We are celebrating Britten in the early part of 2013 because the 2013-14 season is our Tenth Anniversary and we cannot devote so many concerts to one composer.
Great programming takes a very deep knowledge of repertoire, history and culture. It depends on alchemy and intuition as well. I am not a trained musician so I have the advantage of approaching programs from the audience’s point of view. I want the atmosphere of the intermission to be charged with the afterglow of excitement, of shared discovery, of intense sensation and emotion. That state readies the audience for the substantial journey of the second half — full of surprises and challenges. At the end of a concert I want the audience to feel deeply satisfied and on a high.
How do you think programming such a range of music affects audiences’ experience? Do you find the same crowd at most of your concerts, or does the audience change drastically from say, the Debussy concert coming up in November to the second Viennese school one set for February?
I like variety — within a concert and within the season. But I also like things to be connected in unusual ways. The Jacaranda audience is quite loyal because the performance quality is super high and the adventure is planned to span the whole season, sometimes reflecting back on season’s past. I hope each concert will attract new listeners that will become loyal because they trust that the journey will be an exciting one, full of dazzling virtuosity and musical commitment. Among our audience development strategies, we do targeted outreach through the Consulates General. This year the consulates of France, Hungary, Austria and Britain will help.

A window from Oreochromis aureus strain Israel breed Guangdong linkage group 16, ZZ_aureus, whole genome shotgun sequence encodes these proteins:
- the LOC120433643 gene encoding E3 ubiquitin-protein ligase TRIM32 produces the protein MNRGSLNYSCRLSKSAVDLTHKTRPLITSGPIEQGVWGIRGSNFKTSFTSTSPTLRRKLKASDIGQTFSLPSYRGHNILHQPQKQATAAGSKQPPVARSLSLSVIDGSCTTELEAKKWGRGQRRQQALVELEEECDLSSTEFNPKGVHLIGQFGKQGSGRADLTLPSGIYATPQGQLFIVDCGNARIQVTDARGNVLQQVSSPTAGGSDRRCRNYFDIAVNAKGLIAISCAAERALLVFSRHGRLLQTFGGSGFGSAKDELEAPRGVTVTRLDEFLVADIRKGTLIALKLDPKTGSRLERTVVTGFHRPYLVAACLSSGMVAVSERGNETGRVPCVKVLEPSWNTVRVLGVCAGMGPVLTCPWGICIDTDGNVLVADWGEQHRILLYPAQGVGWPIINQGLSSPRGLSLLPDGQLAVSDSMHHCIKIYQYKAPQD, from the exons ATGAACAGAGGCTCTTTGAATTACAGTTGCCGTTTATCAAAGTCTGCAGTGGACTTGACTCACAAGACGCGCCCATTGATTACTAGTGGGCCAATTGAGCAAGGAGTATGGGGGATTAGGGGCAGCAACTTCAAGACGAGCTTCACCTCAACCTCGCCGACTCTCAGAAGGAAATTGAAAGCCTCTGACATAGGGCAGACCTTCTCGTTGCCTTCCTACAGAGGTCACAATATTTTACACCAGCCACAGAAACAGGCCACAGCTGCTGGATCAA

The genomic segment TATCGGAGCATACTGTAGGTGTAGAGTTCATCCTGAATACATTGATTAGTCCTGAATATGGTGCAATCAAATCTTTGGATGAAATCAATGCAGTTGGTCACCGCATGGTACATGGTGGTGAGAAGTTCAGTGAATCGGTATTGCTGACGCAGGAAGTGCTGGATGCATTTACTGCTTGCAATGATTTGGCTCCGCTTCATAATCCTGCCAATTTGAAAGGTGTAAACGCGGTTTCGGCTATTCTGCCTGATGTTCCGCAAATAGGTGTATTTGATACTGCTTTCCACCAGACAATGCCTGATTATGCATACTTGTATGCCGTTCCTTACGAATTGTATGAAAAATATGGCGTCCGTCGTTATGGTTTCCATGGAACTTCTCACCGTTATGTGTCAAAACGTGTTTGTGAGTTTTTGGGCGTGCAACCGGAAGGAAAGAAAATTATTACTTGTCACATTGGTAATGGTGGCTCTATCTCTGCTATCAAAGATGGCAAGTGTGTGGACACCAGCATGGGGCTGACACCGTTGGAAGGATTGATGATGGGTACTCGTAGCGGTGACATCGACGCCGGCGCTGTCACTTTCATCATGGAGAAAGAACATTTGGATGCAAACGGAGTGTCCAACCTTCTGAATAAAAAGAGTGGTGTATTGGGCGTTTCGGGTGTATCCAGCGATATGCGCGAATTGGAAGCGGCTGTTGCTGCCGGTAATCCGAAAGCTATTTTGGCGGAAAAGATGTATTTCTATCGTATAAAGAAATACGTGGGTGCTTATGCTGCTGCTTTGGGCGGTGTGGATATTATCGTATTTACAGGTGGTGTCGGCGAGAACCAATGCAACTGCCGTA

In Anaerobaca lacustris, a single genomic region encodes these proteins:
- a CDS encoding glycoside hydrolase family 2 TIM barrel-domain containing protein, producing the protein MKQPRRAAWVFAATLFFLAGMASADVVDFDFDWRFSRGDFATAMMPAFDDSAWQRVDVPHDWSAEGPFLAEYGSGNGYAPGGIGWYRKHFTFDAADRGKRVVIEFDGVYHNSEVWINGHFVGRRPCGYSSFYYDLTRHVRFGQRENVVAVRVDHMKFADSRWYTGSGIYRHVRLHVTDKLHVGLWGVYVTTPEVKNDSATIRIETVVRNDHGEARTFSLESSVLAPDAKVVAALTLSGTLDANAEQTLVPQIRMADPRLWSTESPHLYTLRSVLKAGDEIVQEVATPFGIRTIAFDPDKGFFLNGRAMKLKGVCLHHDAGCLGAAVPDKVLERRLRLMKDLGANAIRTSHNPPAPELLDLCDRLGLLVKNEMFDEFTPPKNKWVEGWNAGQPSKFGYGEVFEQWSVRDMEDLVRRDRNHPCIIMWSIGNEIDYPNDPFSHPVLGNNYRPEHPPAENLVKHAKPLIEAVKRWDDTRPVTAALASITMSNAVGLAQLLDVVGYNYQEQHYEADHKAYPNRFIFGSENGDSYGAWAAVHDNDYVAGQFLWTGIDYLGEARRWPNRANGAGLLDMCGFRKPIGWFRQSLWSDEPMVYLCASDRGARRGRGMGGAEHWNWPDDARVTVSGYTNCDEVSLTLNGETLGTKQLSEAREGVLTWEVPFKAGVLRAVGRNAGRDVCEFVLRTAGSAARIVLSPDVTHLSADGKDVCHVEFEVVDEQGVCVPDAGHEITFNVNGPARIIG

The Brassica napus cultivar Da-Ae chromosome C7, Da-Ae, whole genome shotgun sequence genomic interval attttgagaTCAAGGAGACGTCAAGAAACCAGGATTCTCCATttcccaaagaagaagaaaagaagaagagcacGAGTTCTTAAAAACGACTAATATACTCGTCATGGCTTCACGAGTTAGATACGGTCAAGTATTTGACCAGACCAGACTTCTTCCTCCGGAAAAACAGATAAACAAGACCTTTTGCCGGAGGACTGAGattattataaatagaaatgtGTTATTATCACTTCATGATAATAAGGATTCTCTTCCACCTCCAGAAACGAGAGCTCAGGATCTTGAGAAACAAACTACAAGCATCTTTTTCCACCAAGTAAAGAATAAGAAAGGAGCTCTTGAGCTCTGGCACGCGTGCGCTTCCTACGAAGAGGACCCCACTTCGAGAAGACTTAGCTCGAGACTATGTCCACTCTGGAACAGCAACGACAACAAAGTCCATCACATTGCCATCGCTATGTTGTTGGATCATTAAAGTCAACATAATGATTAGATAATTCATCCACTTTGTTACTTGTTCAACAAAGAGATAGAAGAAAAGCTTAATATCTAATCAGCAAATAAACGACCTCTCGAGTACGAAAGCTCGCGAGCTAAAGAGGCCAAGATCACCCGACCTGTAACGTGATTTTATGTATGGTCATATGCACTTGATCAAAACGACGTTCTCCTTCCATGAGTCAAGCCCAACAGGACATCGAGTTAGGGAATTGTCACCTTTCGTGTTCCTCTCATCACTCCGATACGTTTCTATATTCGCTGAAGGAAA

What excites you about presenting this music in LA?
The amazing talent pool of musicians here makes almost anything possible; and the sophisticated audience in LA really has an appetite for new and modern music.
What would you like to see change here, whether about your own series or our town’s scene in general?
The geography of LA traffic is making it harder for people downtown, in Hollywood, and Pasadena to attend our concerts in Santa Monica. Eventually the train will help. In the meantime, we need more support in the media to inspire people to make the trek across town, by making a whole afternoon of their Santa Monica visit. There are awesome restaurants nearby, as well as the beach, shopping and movies on the Promenade, Bergamot Station, the newly renovated Santa Monica Mall, and two parking structures nearby. We have people regularly driving from Riverside, Whittier and Long Beach! There is a guy who actually drives from Arizona once a year! It just takes a little more planning.